This forest is purely commercial planting and was first planted shortly after we came to the area.  There was a chilly northerly breeze about but our route was well chosen and we were well sheltered for most of it.

We had picked a forestry to walk along because the ground is so wet and although the going underfoot was dry, there was plenty of water on all sides…

Kirtleton Forest track

…both still and running.  The lichens are really enjoying the weather.

Kirtleton Forest track

Really enjoying it.

Kirtleton Forest track lichens
This tree stump was a botanical garden in itself.
A close up.

Among the mature trees, there were plenty of seedlings which were growing well.

seedling spruce

We came out of the trees and onto a stretch where the trees had been felled and replanted.  A hide on the forest edge is probably there for wildlife counters to lurk…

Kirtleton forest hide

…as there are plans for windmills nearby.

The tree planters have left gaps in the planting….

Kirtleton forest

…which gave us good views to enjoy.

Among the puddles beside the track is small but intentional pond…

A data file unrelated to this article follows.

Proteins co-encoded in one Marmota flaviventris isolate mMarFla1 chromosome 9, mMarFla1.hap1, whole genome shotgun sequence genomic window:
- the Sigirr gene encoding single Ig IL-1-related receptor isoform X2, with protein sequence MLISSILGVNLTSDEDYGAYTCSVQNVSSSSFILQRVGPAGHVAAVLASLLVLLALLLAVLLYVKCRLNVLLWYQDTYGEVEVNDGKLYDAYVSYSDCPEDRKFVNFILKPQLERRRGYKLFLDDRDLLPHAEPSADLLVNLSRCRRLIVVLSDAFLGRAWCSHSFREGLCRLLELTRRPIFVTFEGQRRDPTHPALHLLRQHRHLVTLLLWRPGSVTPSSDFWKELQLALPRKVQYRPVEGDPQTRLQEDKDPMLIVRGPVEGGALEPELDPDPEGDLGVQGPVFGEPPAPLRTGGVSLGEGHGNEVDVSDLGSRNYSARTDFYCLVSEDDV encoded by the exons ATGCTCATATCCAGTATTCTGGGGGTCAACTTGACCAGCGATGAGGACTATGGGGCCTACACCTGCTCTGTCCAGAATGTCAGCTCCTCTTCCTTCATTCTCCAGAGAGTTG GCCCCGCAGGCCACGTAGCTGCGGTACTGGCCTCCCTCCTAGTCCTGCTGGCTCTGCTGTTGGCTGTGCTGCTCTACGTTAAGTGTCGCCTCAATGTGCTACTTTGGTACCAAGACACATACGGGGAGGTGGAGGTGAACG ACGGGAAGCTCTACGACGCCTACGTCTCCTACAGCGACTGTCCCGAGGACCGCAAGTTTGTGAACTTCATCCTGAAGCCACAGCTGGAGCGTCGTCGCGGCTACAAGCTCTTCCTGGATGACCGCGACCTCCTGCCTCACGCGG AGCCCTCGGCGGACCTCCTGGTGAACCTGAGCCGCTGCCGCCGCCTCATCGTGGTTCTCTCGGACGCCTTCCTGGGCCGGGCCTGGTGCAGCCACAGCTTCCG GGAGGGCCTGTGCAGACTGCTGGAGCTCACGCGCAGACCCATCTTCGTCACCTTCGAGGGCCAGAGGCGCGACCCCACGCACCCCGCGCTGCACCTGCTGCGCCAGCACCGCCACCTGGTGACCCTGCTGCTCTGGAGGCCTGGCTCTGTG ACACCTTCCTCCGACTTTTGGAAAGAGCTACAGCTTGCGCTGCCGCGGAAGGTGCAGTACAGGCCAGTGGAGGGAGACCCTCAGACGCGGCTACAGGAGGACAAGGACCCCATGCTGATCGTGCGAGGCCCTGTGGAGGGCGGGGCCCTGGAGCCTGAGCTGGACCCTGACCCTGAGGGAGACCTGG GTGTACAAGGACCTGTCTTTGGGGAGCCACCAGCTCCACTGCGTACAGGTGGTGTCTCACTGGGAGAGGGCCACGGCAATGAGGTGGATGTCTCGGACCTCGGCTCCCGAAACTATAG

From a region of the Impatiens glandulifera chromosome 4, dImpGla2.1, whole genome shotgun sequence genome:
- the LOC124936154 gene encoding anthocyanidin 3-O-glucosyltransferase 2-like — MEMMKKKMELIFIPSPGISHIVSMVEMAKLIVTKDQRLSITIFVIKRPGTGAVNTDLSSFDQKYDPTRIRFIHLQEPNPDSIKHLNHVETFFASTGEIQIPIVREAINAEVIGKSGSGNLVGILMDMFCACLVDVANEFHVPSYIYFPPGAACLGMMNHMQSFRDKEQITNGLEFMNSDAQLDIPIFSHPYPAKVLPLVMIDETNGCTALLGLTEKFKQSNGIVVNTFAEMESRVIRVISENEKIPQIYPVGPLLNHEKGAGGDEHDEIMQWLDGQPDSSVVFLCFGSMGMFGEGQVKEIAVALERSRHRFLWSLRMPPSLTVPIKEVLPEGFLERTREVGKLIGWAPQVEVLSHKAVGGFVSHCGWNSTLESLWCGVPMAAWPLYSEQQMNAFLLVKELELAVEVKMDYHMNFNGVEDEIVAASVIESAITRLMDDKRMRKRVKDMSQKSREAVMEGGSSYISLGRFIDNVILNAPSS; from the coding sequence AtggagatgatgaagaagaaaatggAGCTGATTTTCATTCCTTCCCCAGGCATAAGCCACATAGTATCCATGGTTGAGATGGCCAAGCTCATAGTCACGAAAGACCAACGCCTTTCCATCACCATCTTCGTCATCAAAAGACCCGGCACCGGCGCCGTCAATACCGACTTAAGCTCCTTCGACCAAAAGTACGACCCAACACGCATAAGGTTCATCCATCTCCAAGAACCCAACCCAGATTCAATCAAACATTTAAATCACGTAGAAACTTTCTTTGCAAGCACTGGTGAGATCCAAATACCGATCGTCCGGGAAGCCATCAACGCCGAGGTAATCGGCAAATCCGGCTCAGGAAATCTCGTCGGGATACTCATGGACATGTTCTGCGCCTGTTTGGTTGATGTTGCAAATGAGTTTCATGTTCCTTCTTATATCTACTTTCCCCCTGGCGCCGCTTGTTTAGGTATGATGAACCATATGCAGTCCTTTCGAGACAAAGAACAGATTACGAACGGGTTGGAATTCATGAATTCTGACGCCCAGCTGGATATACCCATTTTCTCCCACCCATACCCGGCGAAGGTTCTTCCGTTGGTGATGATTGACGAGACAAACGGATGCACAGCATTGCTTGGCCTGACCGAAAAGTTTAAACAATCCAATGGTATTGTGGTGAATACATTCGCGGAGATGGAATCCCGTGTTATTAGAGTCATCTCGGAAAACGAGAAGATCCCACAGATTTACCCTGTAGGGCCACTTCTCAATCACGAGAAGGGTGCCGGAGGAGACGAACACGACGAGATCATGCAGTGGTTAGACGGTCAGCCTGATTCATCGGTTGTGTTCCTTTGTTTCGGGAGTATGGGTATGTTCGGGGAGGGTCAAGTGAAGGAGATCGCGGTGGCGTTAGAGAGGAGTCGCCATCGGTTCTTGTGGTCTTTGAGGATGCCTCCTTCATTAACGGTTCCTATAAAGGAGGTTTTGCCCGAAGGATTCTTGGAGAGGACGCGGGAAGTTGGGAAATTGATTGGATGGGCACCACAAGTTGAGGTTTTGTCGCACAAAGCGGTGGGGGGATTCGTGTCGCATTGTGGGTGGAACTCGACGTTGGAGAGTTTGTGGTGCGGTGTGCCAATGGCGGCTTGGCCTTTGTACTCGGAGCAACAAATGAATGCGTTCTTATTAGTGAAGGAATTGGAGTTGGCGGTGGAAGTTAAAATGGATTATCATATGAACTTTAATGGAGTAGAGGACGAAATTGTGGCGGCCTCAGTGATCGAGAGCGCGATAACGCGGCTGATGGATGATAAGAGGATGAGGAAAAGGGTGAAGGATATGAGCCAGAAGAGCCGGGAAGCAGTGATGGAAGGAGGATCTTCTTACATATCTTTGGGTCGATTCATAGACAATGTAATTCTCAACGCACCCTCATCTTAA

Kirtleton forest pond

…but it wasn’t being visited by any bird life as we passed.

The trees in these plantations have very shallow roots and are liable to be blown over in strong winds, especially when neighbouring trees are cut down.

Kirtleton forest fallen tree
This one had been down for long enough to become very decorative.
Kirtleton forest fallen tree
Others had fallen more recently…
Kirtleton forest fallen tree
…and some very recently indeed.

We ducked under the arch and continued until we came to a bridge.

Kirtleton forest bridge

This was our second meeting with the Pokeskine Burn….

Pokeskine Burn

…and it marked the furthest point of our walk.

Beside the bridge was an interesting growth.  I took a very bad picture of it but I have put it in anyway because I don’t think I have seen anything quite like it before.

green lichen

It looks like a peltigera lichen but I haven’t seen one this colour before.

We turned and walked briskly back to the car, feeling that we had had a very enjoyable three mile outing for a chilly and grey afternoon in January.